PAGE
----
Beware the Facebook Hype: Investors Encourage Company’s Insane IPO
Facebook is expected to announce its IPO registration Wednesday, and is rumored to be seeking a valuation of $100 billion. That’s more than half of Google’s market value, which stands at $188 billion. But Facebook brings in only one 10th the revenues that Google does. So how can it possibly be worth half as much as Google?
That is a question that any other company might have to answer as it tries to sell stock to the public. But not Facebook. This company is different. No matter what the price, investors will clamor to own a piece of a company that has defined social networking and has, in effect, built its own private Internet, with more than 800 million members.
Facebook reportedly aims to raise $5 billion (earlier reports guessed $10 billion) in the deal, which would take place in May and rank as one of the biggest IPOs of all time. (See chart.)
There are lots of reasons to be wary, including these:
• Facebook’s operating profit for 2011 is said to have been about $1.5 billion. That’s a respectable profit margin, but by no means outstanding.
• As Business Insider pointed out, Facebook is seven years old and its revenues lag behind what Google’s were in its seventh year. Moreover, Google was building its business at a time when there was less overall ad spending on the Internet.
• Google’s answer to Facebook, the Google+ social network, now has 90 million members and is growing quickly. It’s no threat to Facebook today but could be in the future.
But the biggest concern is the $100 billion valuation that Facebook is seeking. To get an idea how outrageous this is, consider that Apple—the biggest, most powerful, most lucrative tech company in the world—sells for just over three times last year’s revenues. If you valued Facebook that way it would be worth only $12.5 billion.
Do the same calculation with Google, and Facebook is worth $20 billion. Assign the same multiple as Facebook game maker Zynga, which is one of Facebook’s biggest sources of revenue (Facebook skims 30 percent of Zynga’s virtual-goods transactions) and Facebook is worth $25 billion.
But maybe you figure that Facebook deserves a better multiple, because it will grow faster than any of these companies. So, fine. Assign Facebook double the multiple of Zynga, and even then it’s only worth $50 billion.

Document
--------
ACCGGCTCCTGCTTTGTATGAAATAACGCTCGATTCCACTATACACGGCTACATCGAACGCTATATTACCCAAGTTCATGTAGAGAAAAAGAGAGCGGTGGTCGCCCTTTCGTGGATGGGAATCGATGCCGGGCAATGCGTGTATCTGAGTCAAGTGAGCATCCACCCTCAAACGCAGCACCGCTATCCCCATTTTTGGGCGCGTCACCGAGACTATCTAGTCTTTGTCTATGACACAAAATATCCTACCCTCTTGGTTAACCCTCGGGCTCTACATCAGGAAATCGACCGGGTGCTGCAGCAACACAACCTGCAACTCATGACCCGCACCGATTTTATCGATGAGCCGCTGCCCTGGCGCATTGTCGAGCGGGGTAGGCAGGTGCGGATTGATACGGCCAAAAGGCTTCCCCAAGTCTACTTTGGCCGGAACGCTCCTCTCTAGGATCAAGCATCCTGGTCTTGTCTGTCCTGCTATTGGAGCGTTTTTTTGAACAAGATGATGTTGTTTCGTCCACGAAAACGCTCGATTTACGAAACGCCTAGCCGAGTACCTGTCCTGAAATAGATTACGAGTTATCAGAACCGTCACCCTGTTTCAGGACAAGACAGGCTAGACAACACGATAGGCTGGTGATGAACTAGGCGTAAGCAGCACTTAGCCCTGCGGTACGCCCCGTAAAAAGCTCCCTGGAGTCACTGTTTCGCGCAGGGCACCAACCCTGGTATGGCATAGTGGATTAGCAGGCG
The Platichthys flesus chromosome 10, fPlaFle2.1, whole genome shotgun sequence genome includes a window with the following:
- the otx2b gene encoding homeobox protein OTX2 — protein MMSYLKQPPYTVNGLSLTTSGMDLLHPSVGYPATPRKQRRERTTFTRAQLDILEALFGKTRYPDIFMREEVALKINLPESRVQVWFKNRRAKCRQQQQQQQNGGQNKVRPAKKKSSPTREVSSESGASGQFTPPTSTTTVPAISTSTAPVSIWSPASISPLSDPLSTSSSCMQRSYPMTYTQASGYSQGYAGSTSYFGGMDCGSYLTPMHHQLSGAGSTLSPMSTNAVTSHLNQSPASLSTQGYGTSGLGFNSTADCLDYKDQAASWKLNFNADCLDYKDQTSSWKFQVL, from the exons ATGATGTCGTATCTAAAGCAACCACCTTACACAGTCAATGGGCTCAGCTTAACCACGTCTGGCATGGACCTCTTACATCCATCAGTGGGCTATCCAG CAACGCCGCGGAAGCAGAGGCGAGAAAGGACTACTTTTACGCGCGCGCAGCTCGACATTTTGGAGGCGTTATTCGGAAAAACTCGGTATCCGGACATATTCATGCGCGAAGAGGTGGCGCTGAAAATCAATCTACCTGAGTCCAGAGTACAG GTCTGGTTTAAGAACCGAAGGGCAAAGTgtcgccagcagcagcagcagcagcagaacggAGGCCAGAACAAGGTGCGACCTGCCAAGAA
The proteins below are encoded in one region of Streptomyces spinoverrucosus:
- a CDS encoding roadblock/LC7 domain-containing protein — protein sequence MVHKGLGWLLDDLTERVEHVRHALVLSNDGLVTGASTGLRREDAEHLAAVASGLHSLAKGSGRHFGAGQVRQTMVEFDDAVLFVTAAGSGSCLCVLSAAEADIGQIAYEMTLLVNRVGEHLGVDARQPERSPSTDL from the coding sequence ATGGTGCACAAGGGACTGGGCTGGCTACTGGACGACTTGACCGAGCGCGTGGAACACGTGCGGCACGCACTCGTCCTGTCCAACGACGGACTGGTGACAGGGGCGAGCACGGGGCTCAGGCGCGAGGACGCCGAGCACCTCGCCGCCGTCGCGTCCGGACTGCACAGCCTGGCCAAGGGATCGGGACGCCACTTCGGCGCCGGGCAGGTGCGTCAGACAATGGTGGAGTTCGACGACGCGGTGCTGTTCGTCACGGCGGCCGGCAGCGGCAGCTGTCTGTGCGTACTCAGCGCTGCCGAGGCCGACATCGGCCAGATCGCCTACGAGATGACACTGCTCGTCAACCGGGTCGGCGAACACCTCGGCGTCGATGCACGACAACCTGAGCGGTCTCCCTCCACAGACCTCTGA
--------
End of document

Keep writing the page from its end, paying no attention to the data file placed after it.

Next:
You get the idea. The idea that Facebook is worth $100 billion, or even $75 billion, is, well, a bit optimistic. Or would be, if there were anything rational about this deal. But there isn’t.
Heck, $50 billion is the valuation that Goldman Sachs and other investors paid for a chunk of Facebook in January of 2011.
Recently, shares in Facebook have been trading on secondary markets at valuations around $80 billion, according to TechCrunch.
If Facebook traded at a rational price, those investors would be underwater. But chances are, they’ll be fine. Because Facebook has a great story and an amazing brand. Who hasn’t heard of Facebook? Who doesn’t use it?
For every curmudgeon like me who grumbles about relative valuations, there will be 10 optimists in Silicon Valley who will say Facebook’s valuation makes perfect sense. They’ll remind everyone that Google and Amazon once seemed to be outrageously expensive too, but look at them today. (Just keep in mind that those optimists are probably holding Facebook shares and hoping to flog them off to the public, so of course they'll tell you what a great deal they are.)
The guys in Silicon Valley will say who cares about last year’s revenues, because Facebook is just getting started. And how can you compare Facebook with Google, or any company, for that matter? Facebook is uniquely positioned to cash in on the Internet in ways no other company can match.
Investors will view the Facebook IPO as a once-in-a-lifetime event. They will view this deal the way Apple fans view every new iPad or iPhone, not so much as a product but as a kind of cultural event, something you can’t afford to miss.
Finally, selling only $5 billion worth of stock, Facebook will constrain supply, which should boost its price. If demand is insane, Facebook can expand the amount of stock to sell.
The risk is that while Facebook may pull off a $100 billion valuation, it might have trouble going higher. Especially if at some point the irrational exuberance wears off and reality starts to set in.
The fault lies with private investors who have driven this company up so much in private markets that it’s been picked clean, leaving little upside for public investors. Something similar happened to Zynga, which had been so overpriced in private funding rounds that its IPO price was actually lower than what it fetched from T. Rowe Price, Fidelity, and others.
That sort of thing isn’t supposed to happen. But this is the brave new world of tech investing. With Facebook, and some of the other new tech companies, the smart money has already got in and got out long before the IPO ever happens.